Using the Notice of Termination

To use or not to Use?

The Notice of Termination of Agreement of Sale is one of the most recent forms to join the catalogue of PAR standard forms.  For many years before this form was developed, actually for decades before this form was developed, the parties to an agreement of sale for one reason or another and depending on the circumstances, had the right to terminate the agreement in writing. Wow, the right to terminate but no form on which to do it!  Yet, we somehow managed to avert wide-scale panic and REALTORS®from committing hari-kiri.


Now that there is a standard form, you would think that every agreement of sale lives forever unless it settles or is stabbed to death by a notice of termination.  Take for example, a recent call I took on the Hotline.  The agreement was contingent on mortgage financing and the buyer did not receive a commitment by the terminal date in the mortgage contingency clause of the agreement.  Of course every living REALTOR®knows that if the buyer’s commitment is not received on time, only the seller can terminate the agreement and the buyer is to continue his good-faith effort to get the commitment until and unless the seller terminates.


And what if the buyer’s commitment is not received by the date for settlement?  While the agreement of sale makes clear that if this is the case, all deposit money is returned to the buyer and the agreement is void, my caller could not accept this.  The caller was a buyer’s agent whose buyer still wanted to obtain financing and buy the home.  And while the agreement makes clear what is to happen if a commitment is not received by the date for settlement, she refused to believe that without a notice of termination, signed by the seller, her buyer was still in the ball game!


Folks, developing the standard notice of termination was a great idea, but you do not have to use it just to make me happy?  It is to be used when a party has an option to terminate the agreement of sale and seeks to do so.  For example, a buyer who is dissatisfied with the contents of an inspection report has the option to terminate the agreement of sale.  The buyer’s dissatisfaction does not make automatic the agreement’s termination; it is an option.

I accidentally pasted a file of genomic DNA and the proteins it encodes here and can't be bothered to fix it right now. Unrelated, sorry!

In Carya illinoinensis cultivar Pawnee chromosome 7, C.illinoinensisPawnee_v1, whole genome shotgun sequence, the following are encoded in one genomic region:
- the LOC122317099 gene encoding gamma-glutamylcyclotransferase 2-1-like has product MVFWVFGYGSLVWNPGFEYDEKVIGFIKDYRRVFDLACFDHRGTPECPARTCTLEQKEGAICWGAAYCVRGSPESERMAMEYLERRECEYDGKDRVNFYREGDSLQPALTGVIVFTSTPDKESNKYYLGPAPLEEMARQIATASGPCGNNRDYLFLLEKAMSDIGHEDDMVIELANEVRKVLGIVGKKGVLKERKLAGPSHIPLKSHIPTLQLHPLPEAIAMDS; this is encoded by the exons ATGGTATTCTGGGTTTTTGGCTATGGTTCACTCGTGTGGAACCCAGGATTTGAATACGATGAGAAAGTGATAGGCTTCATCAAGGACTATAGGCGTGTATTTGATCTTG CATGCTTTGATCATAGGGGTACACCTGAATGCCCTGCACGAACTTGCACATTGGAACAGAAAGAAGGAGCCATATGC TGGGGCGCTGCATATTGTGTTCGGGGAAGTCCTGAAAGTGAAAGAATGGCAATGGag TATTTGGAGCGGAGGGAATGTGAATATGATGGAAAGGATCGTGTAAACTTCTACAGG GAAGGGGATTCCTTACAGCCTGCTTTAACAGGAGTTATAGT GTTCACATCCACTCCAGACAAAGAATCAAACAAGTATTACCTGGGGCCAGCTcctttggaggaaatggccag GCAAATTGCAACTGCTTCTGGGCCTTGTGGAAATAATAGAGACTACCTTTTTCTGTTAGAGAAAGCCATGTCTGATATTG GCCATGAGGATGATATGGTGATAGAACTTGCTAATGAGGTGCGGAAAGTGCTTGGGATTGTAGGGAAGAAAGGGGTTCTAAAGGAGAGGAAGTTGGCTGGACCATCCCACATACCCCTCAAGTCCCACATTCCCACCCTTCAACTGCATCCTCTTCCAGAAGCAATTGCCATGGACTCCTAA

Likewise, if the mortgage commitment date passes and the buyer has not produced a mortgage commitment within the terms of the contingency, then the seller has the option to terminate.  Again, it is not mandatory, but an option.


There are also provisions of the agreement of sale that call for the automatic termination of the agreement when a certain event occurs.  One example was the subject of my Hotline caller’s inquiry where the commitment and mortgage funds were not available by the settlement date.  No notice of termination was required because there was no option to exercise.  Rather, the agreement was quite clear in that case by providing that the agreement of sale was null and void (automatically terminated), and buyer was to be restored to his deposit money.


Remember too that the notice of termination and the release, while frequently used together, are completely separate documents.  A notice of termination is not an agreement that requires the consent of both parties.  The notice is used when one party has the option of terminating the agreement and elects to do so.  The agreement of sale which was executed by both parties gave one party the right to terminate in the event of certain circumstances.  That is why only the party who was given the right has to sign the notice of termination.  A release, on the other hand, is an agreement between the parties that requires both parties consent and signature.  The release provides that each party gives up the rights they had under the agreement of sale: the seller releases the buyer from the obligation of tendering the purchase money; and the seller relieves the seller from the obligation of transferring title to the property and all of the myriad obligations that go along with conveying real estate.  The parties also give up the right to sue each other and their brokers (how convenient).  In many cases after an agreement is terminate, the parties will want to release each other of the mutual obligations.  It is not a requirement that they do so and there will be circumstances when an agreement is terminated, yet the parties seek to preserve their claims, whatever they may be.


Folks, the practice of real estate is tough enough when you know the forms.  Fully understanding the myriad forms available through PAR and when they are to be used can make life a lot easier.  It can help you avoid the petty bickering over non-income producing details.



Copyright © James L. Goldsmith, Esquire, CALDWELL & KEARNS, P.C., 2012

All Rights Reserved

Jim Goldsmith is an attorney with Caldwell & Kearns and serves as general counsel to PAR.  A substantial portion of his practice is dedicated to providing advice and counsel to real estate licensees.  He and his firm represent and defend real estate salespersons and brokers in civil lawsuits and licensing claims across the Commonwealth. Jim also defends REALTORS® in disciplinary hearings conducted by the Real Estate Commission.  He routinely counsels employers on employee relations issues and is one of the voices of the PAR Legal Hotline. He may be reached at www.realcompliance.com.